I know what it feels like. You’re attempting to urinate and then there’s that horrifying feeling when you realise that you’re locking up and you know you have to go back out there and face the world. You do your best to behave as though everything is under control, hoping not to draw attention to your secret problem, but after a miss fire in the toilets your full bladder is all you can think about.
In an effort to cope with the stress of shy bladder we develop coping behaviours. The most common way of attempting to cope is to limit your fluid intake. It can often lead friends to think you don’t care about them because you randomly back out of invites to go for a meal or a night out. Attempting to manage the situation in this way doesn’t work because it only provides you with a momentary sense of relief and just reinforces the control that shy bladder has over you. Maybe you’re actually quite outgoing but things are spoiled because you’re worrying about whether you’re going to be able to take a leak or not.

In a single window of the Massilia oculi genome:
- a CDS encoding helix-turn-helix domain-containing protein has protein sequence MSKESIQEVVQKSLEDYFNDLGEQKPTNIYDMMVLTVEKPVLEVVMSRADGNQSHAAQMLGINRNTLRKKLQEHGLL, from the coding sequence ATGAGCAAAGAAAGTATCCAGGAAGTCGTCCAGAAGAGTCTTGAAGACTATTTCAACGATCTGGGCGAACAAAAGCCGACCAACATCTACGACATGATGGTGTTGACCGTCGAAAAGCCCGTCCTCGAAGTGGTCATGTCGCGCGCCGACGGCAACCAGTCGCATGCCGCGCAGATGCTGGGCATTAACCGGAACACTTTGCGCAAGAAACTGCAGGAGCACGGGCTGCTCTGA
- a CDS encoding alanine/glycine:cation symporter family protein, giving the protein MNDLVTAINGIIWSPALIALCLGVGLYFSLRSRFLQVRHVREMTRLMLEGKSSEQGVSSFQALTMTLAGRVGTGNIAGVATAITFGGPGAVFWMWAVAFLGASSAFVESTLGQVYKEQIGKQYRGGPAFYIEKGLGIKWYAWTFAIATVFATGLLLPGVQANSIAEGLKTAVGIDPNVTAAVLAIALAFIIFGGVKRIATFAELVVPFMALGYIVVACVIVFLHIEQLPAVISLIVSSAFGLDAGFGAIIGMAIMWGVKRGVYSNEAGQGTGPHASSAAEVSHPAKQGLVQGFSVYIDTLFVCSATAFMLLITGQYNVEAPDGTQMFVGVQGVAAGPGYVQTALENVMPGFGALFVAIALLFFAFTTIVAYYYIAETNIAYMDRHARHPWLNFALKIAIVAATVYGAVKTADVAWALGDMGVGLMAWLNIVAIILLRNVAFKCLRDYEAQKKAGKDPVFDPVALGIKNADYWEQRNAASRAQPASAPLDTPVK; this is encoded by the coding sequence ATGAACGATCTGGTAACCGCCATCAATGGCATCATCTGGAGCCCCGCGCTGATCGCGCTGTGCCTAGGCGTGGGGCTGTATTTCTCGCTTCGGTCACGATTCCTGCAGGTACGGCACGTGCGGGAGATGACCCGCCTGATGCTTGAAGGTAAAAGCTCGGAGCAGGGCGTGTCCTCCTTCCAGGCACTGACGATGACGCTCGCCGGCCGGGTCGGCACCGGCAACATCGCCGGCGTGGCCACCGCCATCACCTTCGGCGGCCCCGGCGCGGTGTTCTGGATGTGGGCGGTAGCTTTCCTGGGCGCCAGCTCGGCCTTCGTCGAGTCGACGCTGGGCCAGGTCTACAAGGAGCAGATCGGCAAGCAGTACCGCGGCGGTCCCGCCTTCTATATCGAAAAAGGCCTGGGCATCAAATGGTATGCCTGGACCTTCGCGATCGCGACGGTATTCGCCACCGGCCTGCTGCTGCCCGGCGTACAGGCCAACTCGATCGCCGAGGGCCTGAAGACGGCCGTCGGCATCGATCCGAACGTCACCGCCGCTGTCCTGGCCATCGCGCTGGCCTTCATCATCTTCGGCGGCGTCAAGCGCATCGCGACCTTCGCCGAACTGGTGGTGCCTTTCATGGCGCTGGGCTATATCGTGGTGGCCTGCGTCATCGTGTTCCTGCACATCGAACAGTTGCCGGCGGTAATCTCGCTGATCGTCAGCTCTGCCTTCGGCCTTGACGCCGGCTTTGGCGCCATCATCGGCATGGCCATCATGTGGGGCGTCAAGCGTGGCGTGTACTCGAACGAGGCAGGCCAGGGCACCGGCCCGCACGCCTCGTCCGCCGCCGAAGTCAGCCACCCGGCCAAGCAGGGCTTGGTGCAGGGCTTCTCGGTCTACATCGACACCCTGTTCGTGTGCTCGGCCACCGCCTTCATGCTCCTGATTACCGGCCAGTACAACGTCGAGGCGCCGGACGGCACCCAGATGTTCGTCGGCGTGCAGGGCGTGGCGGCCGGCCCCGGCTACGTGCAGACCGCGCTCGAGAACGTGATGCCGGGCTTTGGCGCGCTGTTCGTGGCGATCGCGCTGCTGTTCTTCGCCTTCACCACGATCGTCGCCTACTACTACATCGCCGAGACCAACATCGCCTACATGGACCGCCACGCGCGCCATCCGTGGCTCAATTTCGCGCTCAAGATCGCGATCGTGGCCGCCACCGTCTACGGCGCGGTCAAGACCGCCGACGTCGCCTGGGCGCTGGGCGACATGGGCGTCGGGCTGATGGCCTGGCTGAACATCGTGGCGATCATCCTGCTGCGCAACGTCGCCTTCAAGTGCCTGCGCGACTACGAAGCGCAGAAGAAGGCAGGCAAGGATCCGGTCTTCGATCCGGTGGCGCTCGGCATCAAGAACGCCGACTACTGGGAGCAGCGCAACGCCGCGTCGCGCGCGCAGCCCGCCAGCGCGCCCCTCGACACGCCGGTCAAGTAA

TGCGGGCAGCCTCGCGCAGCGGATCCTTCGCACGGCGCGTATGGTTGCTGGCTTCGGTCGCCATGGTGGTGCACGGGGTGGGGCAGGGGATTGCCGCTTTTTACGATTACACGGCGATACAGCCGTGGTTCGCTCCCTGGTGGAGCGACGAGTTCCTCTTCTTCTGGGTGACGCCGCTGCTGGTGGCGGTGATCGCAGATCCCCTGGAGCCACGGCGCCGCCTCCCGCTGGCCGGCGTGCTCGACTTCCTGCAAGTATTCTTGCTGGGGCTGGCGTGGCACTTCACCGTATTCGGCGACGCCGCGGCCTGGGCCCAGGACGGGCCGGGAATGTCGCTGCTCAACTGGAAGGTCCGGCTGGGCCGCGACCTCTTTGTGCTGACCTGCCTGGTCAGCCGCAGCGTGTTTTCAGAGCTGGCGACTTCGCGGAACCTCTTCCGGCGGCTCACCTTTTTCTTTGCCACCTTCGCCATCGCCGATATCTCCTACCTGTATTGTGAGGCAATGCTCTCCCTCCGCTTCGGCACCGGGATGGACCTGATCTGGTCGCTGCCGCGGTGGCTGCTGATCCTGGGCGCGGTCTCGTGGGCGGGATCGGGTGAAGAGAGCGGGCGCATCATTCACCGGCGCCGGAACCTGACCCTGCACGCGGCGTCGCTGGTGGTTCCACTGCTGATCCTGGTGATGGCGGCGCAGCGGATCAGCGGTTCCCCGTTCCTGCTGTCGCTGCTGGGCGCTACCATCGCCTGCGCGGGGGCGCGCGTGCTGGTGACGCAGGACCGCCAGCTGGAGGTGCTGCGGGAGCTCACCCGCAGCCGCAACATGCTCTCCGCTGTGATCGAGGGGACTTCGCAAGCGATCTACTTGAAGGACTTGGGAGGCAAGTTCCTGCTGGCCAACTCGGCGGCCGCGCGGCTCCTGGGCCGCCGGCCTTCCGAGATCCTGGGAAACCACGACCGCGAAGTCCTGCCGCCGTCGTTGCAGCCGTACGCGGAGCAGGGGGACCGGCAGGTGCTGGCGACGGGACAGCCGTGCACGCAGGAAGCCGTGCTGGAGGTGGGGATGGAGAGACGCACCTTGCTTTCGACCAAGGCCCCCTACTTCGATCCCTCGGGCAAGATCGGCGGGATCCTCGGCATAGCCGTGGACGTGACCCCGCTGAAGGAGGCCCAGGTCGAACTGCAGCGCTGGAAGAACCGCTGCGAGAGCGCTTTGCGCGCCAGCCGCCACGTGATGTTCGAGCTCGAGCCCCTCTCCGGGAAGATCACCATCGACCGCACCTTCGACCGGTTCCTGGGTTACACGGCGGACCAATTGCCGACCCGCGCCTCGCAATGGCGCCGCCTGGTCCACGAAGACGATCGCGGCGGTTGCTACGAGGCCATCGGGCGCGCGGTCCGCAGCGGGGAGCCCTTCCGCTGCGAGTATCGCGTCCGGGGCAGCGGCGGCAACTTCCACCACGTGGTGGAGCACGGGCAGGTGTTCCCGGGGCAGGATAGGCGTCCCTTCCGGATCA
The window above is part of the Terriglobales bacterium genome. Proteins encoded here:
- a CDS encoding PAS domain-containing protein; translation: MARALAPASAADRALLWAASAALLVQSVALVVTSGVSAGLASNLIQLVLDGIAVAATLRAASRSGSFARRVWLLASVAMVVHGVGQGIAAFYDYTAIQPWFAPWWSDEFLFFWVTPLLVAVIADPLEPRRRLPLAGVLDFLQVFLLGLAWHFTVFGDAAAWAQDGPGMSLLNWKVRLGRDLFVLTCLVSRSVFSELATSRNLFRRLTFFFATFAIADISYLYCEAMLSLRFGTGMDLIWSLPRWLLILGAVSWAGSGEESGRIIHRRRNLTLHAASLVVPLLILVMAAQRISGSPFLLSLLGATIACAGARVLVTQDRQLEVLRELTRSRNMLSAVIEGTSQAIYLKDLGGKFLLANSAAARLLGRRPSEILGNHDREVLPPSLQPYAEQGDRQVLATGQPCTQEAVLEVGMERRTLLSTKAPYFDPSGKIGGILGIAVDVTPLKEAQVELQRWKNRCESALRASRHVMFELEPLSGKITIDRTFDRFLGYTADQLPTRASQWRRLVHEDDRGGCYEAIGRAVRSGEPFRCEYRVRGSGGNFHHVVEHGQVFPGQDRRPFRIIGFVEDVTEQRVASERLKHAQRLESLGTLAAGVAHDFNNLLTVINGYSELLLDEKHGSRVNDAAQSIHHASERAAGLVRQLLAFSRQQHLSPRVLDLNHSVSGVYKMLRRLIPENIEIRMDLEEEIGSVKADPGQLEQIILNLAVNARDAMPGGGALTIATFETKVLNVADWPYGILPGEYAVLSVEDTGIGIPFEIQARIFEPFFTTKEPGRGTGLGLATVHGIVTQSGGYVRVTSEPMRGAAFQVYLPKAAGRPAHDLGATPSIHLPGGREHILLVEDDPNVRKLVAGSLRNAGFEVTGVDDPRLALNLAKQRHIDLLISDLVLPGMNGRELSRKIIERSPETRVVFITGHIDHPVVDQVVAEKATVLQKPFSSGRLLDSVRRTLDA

We’re so accustomed to using effort and trying harder as a way to solve problems that we instinctively take the same approach with shy bladder. But the more you try to urinate the more difficult it becomes. No amount of positive thinking will MAKE you urinate on demand. You have to learn how to get out of your own way and ALLOW it to happen. Easier said than done, right!?
If you’re tired of being held back by shy bladder, you’re in the right place. Once you know how recovery of this phobia really works you’ll naturally become more at ease and sure of yourself in situations you once struggled in, and never have to feel awkward again because you couldn’t urinate. How do you get started? Well, first watch my free video “Recovery Mindset” by entering your name and email in the box to your right and I’ll see you on the other side.